Overall a great place if you choose wisely, I'm looking forward to coming back as the weather gets older and some of the heartier pastas start coming out of the kitchen.

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Went out last night to Casa Luca, as my boss invited me to dinner. I'm coming up on being named partner, and if the godfather is inviting you to a nice Italian restaurant, you're either going to come out a made man or get a bullet in the back of the head. "Oh, hey Dr. S, why are you wearing a raincoat?" But, really, I was hoping for more appropriate mafioso type weather. There wasn't a barely perceptible frost in the air, a darkness of the sky, or an upcoming drizzle. It just happened to be a perfectly beautiful DC evening.

I was early and so waited at the bar. As others have said, it is a very pretty space. There is a lot of light, high ceilings, wooden finishes, and the acoustics were not bad for such a space. I really liked it, and could definitely hang out at the bar and get a meal. The bartender was attentive. They didn't have my first choice (DC Brau Public, keg was kicked; does anyone else feel so lucky that DC finally has an amazing local brewery?), so I got a bottle of Bear Republic Racer X IPA. Yeah, probably not ideal for an Italian place, but I like my hops. The boss arrived, and we were early for our reservation, so we went up to the girl up front and told her we'd be ready to be seated. So, this caused a little confusion. We went back to the bar and several minutes passed. Initially, he didn't get a drink, but after 10 minutes he got a Goose and tonic. I went back to the girl and asked what was going on - she said, "Oh, I didn't want to bother you guys, but we've been ready for you!" Sheesh ...

We sat down and chatted. Water glasses were filled promptly and he went over the extensive menu. Both of us were hungry, but I was a bit nervous and he is trying to be in better shape, so we didn't end up ordering all that much food. We ordered the Marche Classic Cheese Bread, with buffalo butter. It has 3 cheeses in the dough, and is cooked like a pop-over. It doesn't taste cheesy as in stretchy, but the bread had moisture and depth to it. I enjoyed that and we finished it off. We both got the Heirloom tomato salad, as it is in season. Some greens, fresh ricotta. It was awesome. There was an option to share, but as the godfather noted, "Would they really just give us half of this?" It's not the largest portion, but each component was super fresh and we both enjoyed it. We both ordered pastas as our entrees. I got the Ravioli San Leo - ricotta and greens, lemon zest, almonds, and nepitella (I didn't know what it was until I just now looked it up). It was creamy and tasty, perfect amount of salt/seasoning, and rich without being overbearing. There was this taste of mint that I wasn't expecting with each bite (duh!). It was very clean and simple and tasty. The Godfather got the Smoked Potato Gnocchi - classic Duck Ragu, Cremini. I really enjoyed this dish, he saved the last third or so for me to try. The gnocchi were perfectly soft but just a little chewy, which is how I like it. The duck must have been braised, it was tender and perfect. It was just a bit salty, and I think maybe that was just the earthiness of the cremini.  We got coffees to end the night, no dessert.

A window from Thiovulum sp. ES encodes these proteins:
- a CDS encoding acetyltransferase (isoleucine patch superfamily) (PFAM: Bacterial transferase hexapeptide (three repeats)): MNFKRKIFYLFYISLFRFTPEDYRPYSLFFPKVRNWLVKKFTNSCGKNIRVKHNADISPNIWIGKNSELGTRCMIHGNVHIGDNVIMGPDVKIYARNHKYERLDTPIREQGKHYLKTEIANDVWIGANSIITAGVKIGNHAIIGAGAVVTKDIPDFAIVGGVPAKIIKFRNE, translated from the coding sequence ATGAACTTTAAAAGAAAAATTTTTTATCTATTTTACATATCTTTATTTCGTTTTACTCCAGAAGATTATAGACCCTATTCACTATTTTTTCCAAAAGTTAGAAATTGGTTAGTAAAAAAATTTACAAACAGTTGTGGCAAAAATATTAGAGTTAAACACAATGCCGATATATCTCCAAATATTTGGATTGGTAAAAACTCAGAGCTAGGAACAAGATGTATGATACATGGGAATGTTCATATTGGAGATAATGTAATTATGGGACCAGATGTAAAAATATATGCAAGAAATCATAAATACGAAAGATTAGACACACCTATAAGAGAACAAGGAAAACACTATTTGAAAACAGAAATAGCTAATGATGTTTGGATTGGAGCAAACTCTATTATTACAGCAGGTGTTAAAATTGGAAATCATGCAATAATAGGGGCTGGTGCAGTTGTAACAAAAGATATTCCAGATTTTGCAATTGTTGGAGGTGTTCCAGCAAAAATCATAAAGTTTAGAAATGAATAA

The quality of the ingredients and preparation make me want to try a whole bunch more. And I will on a date or a group thing soon. Fabio gives good pasta.

And ... I'm now a wiseguy :)
S

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I believe his single best pasta dish is Elbow Maccheroni or large head on "Prawns, Shellfish Brodetto, Spicy Eggplant Funghett" served tableside in a copper pan where the Maccheroni and prawns are plated immediately before serving.

This is the same dish dPop refers to as "Campanelle" in post 31 above.

I passionately stand by my comments in post #8 above.

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Ate there on Monday and absolutely loved it. Also had no trouble just walking in and getting a table at around 7:30 pm FWIW.  My only criticism is that the amount of food that our waiter suggested we order (five to six small plates to start, then an order of pasta per person, then an entree) would led to us ridiculously over-ordering. What we ordered instead (Antipasto Misto, a half order of pasta per person and a single entree to share) proved pretty much right on the money.